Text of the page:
“I still think that letting people know that early warning sign of an increase in cases is very useful, I just don’t think we need to do that with a mandate at this point,” she said.
Seeing hospitalizations begin to drop shortly after cases increased indicated a break from earlier pandemic patterns, Bettigole said. This prompted the end of the tiered system of benchmarks that the city had introduced to decide when safety precautions were needed.
“The idea of building a different system on updated metrics doesn’t really make a lot of sense,” Bettigole said.
The city would continue issuing warnings as needed, and watching the percent increase in cases would continue to be valuable, Bettigole said.
Brian Zikmund-Fisher, a professor and expert in health risk communication at the University of Michigan School of Public Health, said abrupt reversals in guidance can backfire, and that a better approach with masks might be education and encouragement, rather than mandates.
“The back-and-forth about guidance has clearly undermined people’s trust in public health authority,” he said, noting that he was not specifically criticizing Philadelphia. “People are saying ‘They can’t make up their minds, so why should I believe them, whatever they say?’ ”
It’s unclear how much masks can be credited for the latest COVID numbers. People being outdoors and opening windows due to warm weather could be just as likely to hinder the virus’ spread, said Michael LeVasseur, a Drexel University epidemiologist.
“We may never truly know how much of an impact this has on case counts,” he said of masking, “but at the very least it serves as a signal to say to people ‘hey, be more alert.’ ”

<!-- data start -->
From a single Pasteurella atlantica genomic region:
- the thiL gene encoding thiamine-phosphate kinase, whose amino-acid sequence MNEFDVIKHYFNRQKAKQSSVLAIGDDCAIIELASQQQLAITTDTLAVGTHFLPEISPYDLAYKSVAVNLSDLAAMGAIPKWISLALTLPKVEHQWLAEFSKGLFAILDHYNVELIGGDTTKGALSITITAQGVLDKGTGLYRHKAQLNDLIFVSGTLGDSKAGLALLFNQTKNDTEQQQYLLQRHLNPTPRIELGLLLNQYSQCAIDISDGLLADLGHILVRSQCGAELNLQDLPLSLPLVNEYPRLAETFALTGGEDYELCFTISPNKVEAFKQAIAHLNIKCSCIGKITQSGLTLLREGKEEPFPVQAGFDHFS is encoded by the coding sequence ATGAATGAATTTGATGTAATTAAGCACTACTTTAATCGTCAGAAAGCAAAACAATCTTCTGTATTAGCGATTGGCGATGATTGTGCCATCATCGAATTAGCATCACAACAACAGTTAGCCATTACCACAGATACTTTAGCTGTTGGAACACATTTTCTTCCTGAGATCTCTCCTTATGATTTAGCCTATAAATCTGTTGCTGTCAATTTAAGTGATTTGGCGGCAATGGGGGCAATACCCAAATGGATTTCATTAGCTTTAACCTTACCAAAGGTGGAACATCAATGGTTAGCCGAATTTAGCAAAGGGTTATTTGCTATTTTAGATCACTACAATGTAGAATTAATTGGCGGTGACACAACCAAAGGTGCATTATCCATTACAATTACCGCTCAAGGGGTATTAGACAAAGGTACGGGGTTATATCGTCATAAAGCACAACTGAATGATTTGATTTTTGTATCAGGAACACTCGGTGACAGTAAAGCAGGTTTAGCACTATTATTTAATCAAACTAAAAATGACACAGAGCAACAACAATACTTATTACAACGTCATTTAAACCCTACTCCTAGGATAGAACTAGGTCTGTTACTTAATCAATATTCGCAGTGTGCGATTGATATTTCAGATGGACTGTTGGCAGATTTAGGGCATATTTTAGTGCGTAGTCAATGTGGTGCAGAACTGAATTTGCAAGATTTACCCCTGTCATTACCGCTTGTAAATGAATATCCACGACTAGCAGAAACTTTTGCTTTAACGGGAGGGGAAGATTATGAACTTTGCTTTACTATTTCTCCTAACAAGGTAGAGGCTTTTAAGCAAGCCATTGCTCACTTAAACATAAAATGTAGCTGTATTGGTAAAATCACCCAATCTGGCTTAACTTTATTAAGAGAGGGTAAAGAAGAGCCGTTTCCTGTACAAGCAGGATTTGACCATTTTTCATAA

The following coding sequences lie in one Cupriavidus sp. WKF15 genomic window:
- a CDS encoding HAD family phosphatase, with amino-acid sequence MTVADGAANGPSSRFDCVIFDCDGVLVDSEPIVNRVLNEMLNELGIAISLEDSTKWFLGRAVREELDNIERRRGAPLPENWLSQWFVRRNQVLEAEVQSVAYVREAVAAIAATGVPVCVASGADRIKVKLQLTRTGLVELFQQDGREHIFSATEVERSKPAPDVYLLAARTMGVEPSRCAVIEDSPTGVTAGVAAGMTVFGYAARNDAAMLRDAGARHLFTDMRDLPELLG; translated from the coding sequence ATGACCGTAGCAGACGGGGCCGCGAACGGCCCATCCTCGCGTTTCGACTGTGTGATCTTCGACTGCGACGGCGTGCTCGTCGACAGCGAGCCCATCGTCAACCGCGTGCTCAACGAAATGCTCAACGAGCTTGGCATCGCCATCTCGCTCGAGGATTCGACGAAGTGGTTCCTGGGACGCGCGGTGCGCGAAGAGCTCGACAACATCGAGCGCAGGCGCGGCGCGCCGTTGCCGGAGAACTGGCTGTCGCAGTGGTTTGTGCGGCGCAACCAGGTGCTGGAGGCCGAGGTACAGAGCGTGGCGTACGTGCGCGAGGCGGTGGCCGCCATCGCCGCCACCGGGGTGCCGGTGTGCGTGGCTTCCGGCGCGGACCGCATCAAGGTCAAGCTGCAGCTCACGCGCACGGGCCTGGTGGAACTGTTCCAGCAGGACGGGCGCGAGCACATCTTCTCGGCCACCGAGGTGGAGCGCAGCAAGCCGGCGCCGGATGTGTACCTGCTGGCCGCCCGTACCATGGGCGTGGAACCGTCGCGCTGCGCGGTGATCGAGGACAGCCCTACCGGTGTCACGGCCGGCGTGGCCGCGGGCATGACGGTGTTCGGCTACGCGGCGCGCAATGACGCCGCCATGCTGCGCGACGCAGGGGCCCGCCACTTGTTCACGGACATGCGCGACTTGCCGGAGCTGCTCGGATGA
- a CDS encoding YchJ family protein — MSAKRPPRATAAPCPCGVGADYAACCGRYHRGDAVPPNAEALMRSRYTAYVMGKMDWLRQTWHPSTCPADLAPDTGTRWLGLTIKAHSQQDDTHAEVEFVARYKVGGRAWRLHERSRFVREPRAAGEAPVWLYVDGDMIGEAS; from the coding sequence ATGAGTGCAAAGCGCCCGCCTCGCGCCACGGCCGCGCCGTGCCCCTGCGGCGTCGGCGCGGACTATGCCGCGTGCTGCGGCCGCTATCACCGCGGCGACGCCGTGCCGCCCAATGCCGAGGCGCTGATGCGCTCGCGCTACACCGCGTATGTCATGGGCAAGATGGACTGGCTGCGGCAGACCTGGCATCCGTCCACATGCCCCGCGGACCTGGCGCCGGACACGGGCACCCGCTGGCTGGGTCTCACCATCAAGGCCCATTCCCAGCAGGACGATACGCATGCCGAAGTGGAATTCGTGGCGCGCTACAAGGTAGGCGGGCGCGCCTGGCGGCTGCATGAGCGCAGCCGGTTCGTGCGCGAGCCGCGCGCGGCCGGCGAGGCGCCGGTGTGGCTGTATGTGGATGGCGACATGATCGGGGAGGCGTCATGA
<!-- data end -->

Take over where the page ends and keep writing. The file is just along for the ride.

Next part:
Bettigole said the quick reversal on masking doesn’t hurt the health department’s credibility. She also did not completely rule out the mask mandate’s return. If a more severe or contagious variant reared its head, the city would likely reconsider, she told reporters.
“It really is consistent. We’re doing what we promised to do. We announced these metrics back in mid-February based on the existing data that we had then and we’ve said we would reevaluate them based on data in future waves.”
The change of direction created local confusion, just as the mask mandate itself did. Several members of City Council questioned why just a few days earlier the city felt a mandate was warranted. In comments last week, health officials had said it would likely take weeks to determine whether the mask requirement should be withdrawn again.
“If the reason [Bettigole] made the mandate is a spike in the numbers, I can believe that,” said Councilmember David Oh. “But the sudden ‘oh, it’s OK, forget it now?’ That seems to be suspect.”
City Councilmember Mark Squilla said the disconnect between having a city mask mandate that contradicted with federal guidelines led to confusion for businesses and residents.
“I was hearing frustration from a lot of folks, not just businesses, on what policies are they following,” Squilla said. “And then seeing a mask mandate, but nobody really enforcing it, it was troublesome for everyone, so maybe the administration saw that and moved forward.”
Asked by reporters on Friday about whether health officials felt pressure to rescind their rule after SEPTA lifted its mask requirement, Bettigole credited Kenney with trusting the science.
But Kenney complained that his administration “didn’t expect SEPTA to do what they did” and wasn’t consulted by SEPTA, a regional authority governed by a board with representatives from the city and surrounding counties.
“Wearing a mask is not a burden,” he said, “but it’s become a political and cultural burden for some reason I can’t explain.”
Staff writers Sean Collins Walsh, Sarah Gantz, and Tom Avril contributed to this report.